Auditor general Odysseas Michaelides on Thursday accused the health insurance organisation (HIO) of violating the law and philosophy of Gesy, charges quickly denied by the HIO which insisted that it was fully compliant.
Michaelides said he had asked the attorney-general to investigate possible criminal offences, but has not yet received a reply
The exchange took place in the House watchdog committee which was investigating why some private hospitals which offer services to Gesy patients have not included their A&E departments.
Michaelides was echoed by Edek leader Marinos Sizopoulos, a vocal critic of the way Gesy operates, who had taken the issue to the committee for discussion.
The auditor general said there were blatant problems with the contracts signed by the HIO with private hospitals.
And he spoke of cases where doctors not contracted with Gesy work at hospitals which have joined the system, offer their services to Gesy patients and are paid by the system, even though this was prohibited by law.
But HIO general manager Athos Tsinontides denied any laws were being broken. The HIO was operating within the law, and was paying for a packet of services to private hospitals which had joined Gesy on the basis of specific agreements. This position was backed by private lawyers, he added.
The committee also heard that the HIO was denying access to the commissioner responsible for monitoring Gesy to the IT system. One official said that some cases needed to be monitored immediately, and the commissioner’s office could not wait for data to be made available three months down the road.
Tsinontides countered that the commissioner’s job was to check on patients’ complaints, not the system as a whole, adding that an employee supplied all information requested.
Regarding the A&Es of private hospitals, he said the HIO had spoken to four private hospitals with A&E wards, but only one in Limassol had accepted the HIO’s offer.
One in Paphos had indicated it wanted to operate within Gesy, while consultations were at an advanced stage with two private hospitals, one each in Nicosia and Larnaca.
It has been decided that private hospitals must join the system as a whole, or operate outside Gesy, he added.
Asked by journalists about waiting lists, he said that as a result of Gesy the number of specialist doctors that the public can be referred to has tripled. Numbers were such so as not to justify delays.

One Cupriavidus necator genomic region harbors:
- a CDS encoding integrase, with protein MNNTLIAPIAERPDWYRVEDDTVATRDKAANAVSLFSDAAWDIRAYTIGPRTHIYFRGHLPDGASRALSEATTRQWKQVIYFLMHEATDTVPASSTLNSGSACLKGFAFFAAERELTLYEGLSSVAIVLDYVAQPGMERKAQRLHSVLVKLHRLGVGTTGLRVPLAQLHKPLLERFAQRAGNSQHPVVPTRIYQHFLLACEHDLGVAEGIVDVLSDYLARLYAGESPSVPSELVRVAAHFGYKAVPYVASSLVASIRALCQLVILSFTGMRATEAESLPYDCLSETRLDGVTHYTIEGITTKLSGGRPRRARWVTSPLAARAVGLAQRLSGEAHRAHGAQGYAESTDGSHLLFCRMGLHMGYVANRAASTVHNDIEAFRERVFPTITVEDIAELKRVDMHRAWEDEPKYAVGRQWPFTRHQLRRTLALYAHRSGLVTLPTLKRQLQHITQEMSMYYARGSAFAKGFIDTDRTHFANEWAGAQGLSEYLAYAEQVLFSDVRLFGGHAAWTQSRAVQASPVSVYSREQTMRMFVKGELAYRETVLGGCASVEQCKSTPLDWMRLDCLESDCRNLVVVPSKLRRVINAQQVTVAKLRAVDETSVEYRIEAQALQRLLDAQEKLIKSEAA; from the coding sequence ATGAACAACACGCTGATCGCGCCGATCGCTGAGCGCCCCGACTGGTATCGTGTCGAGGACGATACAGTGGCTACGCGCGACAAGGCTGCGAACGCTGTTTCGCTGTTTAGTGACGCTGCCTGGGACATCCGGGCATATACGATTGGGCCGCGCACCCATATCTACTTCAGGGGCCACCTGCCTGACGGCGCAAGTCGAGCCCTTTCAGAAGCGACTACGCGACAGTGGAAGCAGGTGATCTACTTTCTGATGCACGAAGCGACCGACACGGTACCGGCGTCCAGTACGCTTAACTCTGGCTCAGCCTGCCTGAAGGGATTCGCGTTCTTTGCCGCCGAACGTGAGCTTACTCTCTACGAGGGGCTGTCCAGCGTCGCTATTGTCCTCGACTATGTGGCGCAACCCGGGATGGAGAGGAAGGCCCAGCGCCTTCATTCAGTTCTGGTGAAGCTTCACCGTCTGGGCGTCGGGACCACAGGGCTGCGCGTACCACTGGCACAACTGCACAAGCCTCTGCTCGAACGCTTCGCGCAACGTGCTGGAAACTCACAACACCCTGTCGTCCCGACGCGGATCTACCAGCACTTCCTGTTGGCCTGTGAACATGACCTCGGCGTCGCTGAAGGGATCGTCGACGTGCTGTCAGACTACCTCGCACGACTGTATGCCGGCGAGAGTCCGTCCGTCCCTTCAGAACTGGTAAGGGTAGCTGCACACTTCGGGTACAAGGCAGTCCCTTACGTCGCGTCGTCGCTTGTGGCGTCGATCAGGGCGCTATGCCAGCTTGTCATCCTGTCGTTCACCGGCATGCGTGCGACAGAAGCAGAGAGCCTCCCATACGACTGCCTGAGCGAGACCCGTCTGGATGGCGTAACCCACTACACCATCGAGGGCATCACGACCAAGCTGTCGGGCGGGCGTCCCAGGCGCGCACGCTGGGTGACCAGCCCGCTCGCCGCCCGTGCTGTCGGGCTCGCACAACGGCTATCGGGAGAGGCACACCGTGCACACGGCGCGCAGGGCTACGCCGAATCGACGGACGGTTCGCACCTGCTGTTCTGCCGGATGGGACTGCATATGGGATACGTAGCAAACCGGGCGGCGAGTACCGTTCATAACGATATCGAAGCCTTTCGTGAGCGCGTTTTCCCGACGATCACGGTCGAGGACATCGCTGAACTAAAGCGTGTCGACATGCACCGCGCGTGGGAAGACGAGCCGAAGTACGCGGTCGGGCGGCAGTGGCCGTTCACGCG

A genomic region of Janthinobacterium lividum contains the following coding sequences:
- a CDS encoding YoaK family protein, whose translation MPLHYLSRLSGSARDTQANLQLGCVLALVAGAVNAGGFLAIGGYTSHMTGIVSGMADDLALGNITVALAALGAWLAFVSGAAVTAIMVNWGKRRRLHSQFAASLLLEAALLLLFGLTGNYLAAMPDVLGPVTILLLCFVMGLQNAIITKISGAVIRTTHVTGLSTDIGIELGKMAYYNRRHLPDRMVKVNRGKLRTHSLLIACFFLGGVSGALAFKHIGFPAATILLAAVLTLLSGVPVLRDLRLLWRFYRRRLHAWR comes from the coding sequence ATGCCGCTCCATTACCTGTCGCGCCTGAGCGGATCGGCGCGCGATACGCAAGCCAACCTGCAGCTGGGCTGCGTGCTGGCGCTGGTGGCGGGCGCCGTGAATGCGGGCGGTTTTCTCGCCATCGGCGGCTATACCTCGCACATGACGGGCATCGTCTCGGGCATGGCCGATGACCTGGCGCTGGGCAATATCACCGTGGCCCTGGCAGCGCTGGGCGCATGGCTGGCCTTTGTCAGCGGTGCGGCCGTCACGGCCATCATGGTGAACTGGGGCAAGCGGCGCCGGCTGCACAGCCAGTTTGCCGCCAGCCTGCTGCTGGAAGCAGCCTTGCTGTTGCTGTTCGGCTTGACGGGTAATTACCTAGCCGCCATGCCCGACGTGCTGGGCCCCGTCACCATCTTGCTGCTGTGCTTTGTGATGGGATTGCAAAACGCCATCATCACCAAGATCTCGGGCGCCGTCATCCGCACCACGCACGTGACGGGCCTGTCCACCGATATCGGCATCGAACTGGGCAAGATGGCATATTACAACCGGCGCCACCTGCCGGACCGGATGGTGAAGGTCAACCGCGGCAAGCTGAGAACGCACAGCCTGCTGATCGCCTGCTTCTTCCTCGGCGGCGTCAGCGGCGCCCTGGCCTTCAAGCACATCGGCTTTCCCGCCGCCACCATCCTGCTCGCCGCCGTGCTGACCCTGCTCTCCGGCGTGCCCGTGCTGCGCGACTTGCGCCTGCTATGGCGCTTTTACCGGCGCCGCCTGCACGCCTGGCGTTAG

The HIO was carrying out checks on referrals from personal doctors and visits to specialists to see if there is abuse and unnecessary use of Gesy resources at the expense of those who really need it.
Speaking to the media after the hearing, Sizopoulos blasted the HIO, saying the discussion on the A&E wards had brought to light that it was violating the law through selective implementation. This was not only a criminal offence but meant lower quality health services for patients who are also denied the right to choose their hospital.
Sizopoulos added that doctors not part of the system are being paid for services to Gesy patients at private hospitals also not part of the system. The Edek leader added that huge waiting lists have been created especially for endocrinologists and pulmonologists who are part of Gesy with requests for appointments made in October being offered slots in May, 2022, meaning that patients have to pay out of pocket for non-Gesy doctors, medicine and tests.
Disy MP Savia Orphanides stressed that all should act within the law. “As the HIO and the health ministry have clearly stated that the issue must be regulated following the legal opinion of the attorney general, we will wait for the legislation that will regulate this issue for the private hospitals so that there is no conflict with the law,” she said.
Moreover, Disy expected the conclusion of talks between the HIO and private hospitals to include their A&E in Gesy “as we cannot have a private hospital within Gesy, without its A&E not being in Gesy.”